Each fall a barrage of new cameras hits the market, anticipating the year-end holidays. This year's batch of Canons includes the PowerShot SD870 IS. From its model number, you might think that it's a follow-up to the SD850 IS, but with its wider-than-normal, 28mm-to-105mm, f/2.8-to-f/5.8, 3.8x optical zoom lens, it's really more of a successor to the SD800 IS. Aside from a step up to an 8.3-megapixel CCD sensor, a larger 3-inch, 230,000-pixel LCD, and Canon's new Digic III processor, there's not much different in the SD870 IS other than some nice cosmetic enhancements. Along with the new processor comes Canon's Advanced Face Detection, which can pick out up to nine faces in a frame and use the faces to set autofocus and exposure.
Possibly the saddest change with this new model is that Canon omitted an optical viewfinder from the SD870 IS. This was probably done to make room for the larger screen, but it's an unfortunate compromise. On the upside, Canon spruced up the look of the camera's back, making it almost identical to the back of the SD750. This includes the newer version of Canon's multicontroller pad. It's more responsive than the pad on the SD800 IS, and a raised ring around the edge gives it a better feel. Plus, when you rest your thumb in any particular direction on the pad, a graphic appears on the LCD to show you what you'd do if you press fully. This helps you to keep your eyes on the screen when you have to change a setting while shooting.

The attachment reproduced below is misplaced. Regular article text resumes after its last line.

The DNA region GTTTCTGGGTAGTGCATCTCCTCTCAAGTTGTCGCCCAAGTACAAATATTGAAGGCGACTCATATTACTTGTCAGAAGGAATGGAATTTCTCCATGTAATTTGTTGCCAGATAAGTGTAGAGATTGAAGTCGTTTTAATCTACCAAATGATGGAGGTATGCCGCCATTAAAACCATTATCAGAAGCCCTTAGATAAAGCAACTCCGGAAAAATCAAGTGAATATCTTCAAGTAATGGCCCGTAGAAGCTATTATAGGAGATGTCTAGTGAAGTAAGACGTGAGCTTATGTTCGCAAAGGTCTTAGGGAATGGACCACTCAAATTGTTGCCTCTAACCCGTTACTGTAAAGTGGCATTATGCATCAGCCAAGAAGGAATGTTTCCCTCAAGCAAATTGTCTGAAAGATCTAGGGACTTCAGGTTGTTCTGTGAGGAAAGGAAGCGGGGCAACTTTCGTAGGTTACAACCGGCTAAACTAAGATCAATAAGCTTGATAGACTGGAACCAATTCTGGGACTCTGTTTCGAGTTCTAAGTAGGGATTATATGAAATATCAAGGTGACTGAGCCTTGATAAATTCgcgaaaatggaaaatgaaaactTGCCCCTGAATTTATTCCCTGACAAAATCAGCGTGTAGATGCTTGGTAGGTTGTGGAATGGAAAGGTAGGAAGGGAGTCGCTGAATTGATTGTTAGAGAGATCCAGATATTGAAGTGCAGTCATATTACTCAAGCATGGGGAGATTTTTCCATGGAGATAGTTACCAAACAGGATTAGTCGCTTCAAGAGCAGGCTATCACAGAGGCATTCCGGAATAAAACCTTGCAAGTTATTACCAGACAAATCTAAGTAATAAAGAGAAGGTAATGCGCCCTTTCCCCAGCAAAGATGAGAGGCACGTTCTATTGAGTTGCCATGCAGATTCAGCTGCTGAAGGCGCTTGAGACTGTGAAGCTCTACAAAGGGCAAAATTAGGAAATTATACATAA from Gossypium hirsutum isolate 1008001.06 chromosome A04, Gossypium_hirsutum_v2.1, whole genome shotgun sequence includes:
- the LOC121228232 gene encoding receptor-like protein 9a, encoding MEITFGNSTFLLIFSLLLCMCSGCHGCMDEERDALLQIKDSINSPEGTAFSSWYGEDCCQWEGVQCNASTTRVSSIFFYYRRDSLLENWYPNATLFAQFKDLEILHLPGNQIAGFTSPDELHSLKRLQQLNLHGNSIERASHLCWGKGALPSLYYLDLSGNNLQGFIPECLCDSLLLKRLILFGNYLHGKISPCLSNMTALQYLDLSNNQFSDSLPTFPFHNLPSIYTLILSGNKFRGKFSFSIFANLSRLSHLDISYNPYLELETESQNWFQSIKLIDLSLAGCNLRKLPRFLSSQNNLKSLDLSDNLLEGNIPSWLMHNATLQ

Probably the only real ergonomic flaw on the SD870 IS is that there's no convenient place to rest your thumb. So, while all the shooting controls can be accessed through buttons on the right side of the camera, one-handed shooting can be annoying as you're forced to put your thumb on top of the right edge of the LCD screen--thereby blocking some of what you're trying to frame in the picture. Though the camera's optical image stabilization (hence the IS in the name) should help keep things steady, you may welcome the use of a second hand, since the SD870 IS weighs in at a somewhat hefty 6.4 ounces, with the battery and an SD card installed.
As usual with Canon's Digital Elph cameras, you won't find any manual exposure controls. Instead you have to rely on the camera's exposure compensation if you want to tweak the camera's automatic exposure, or resort to one of the camera's 10 scene modes to handle out-of-the-ordinary shooting scenarios. Flash exposure compensation lets you control the output of the flash, so the flash doesn't overpower your subjects if you're too close--a nice touch that's not found in all compact cameras.